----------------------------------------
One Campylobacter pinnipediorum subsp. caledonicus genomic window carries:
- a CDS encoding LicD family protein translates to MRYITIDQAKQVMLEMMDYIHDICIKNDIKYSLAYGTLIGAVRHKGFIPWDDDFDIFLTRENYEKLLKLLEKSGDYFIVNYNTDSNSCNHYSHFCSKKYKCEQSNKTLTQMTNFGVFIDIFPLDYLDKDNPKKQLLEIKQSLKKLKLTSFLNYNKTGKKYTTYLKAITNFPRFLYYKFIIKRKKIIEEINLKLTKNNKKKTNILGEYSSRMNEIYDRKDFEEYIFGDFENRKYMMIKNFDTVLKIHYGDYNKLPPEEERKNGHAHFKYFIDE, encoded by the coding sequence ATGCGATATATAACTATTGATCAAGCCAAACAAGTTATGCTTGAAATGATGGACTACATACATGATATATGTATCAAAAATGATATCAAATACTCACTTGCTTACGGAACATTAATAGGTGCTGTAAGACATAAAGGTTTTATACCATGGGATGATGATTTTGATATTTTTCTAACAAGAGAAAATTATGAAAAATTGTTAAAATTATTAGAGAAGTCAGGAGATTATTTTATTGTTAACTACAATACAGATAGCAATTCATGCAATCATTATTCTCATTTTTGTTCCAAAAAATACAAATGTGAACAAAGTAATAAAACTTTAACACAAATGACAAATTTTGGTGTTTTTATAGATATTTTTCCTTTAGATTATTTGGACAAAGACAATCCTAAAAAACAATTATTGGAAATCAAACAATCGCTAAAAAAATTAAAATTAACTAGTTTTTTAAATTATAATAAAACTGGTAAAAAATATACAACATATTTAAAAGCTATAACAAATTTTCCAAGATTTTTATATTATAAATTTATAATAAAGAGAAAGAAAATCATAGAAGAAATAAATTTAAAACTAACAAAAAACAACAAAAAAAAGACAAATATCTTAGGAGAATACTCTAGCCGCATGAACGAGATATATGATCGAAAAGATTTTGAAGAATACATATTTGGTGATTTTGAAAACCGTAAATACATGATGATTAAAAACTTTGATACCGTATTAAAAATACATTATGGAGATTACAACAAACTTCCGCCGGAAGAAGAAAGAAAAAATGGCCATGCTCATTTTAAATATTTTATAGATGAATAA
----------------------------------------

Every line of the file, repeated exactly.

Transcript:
One Campylobacter pinnipediorum subsp. caledonicus genomic window carries:
- a CDS encoding LicD family protein translates to MRYITIDQAKQVMLEMMDYIHDICIKNDIKYSLAYGTLIGAVRHKGFIPWDDDFDIFLTRENYEKLLKLLEKSGDYFIVNYNTDSNSCNHYSHFCSKKYKCEQSNKTLTQMTNFGVFIDIFPLDYLDKDNPKKQLLEIKQSLKKLKLTSFLNYNKTGKKYTTYLKAITNFPRFLYYKFIIKRKKIIEEINLKLTKNNKKKTNILGEYSSRMNEIYDRKDFEEYIFGDFENRKYMMIKNFDTVLKIHYGDYNKLPPEEERKNGHAHFKYFIDE, encoded by the coding sequence ATGCGATATATAACTATTGATCAAGCCAAACAAGTTATGCTTGAAATGATGGACTACATACATGATATATGTATCAAAAATGATATCAAATACTCACTTGCTTACGGAACATTAATAGGTGCTGTAAGACATAAAGGTTTTATACCATGGGATGATGATTTTGATATTTTTCTAACAAGAGAAAATTATGAAAAATTGTTAAAATTATTAGAGAAGTCAGGAGATTATTTTATTGTTAACTACAATACAGATAGCAATTCATGCAATCATTATTCTCATTTTTGTTCCAAAAAATACAAATGTGAACAAAGTAATAAAACTTTAACACAAATGACAAATTTTGGTGTTTTTATAGATATTTTTCCTTTAGATTATTTGGACAAAGACAATCCTAAAAAACAATTATTGGAAATCAAACAATCGCTAAAAAAATTAAAATTAACTAGTTTTTTAAATTATAATAAAACTGGTAAAAAATATACAACATATTTAAAAGCTATAACAAATTTTCCAAGATTTTTATATTATAAATTTATAATAAAGAGAAAGAAAATCATAGAAGAAATAAATTTAAAACTAACAAAAAACAACAAAAAAAAGACAAATATCTTAGGAGAATACTCTAGCCGCATGAACGAGATATATGATCGAAAAGATTTTGAAGAATACATATTTGGTGATTTTGAAAACCGTAAATACATGATGATTAAAAACTTTGATACCGTATTAAAAATACATTATGGAGATTACAACAAACTTCCGCCGGAAGAAGAAAGAAAAAATGGCCATGCTCATTTTAAATATTTTATAGATGAATAA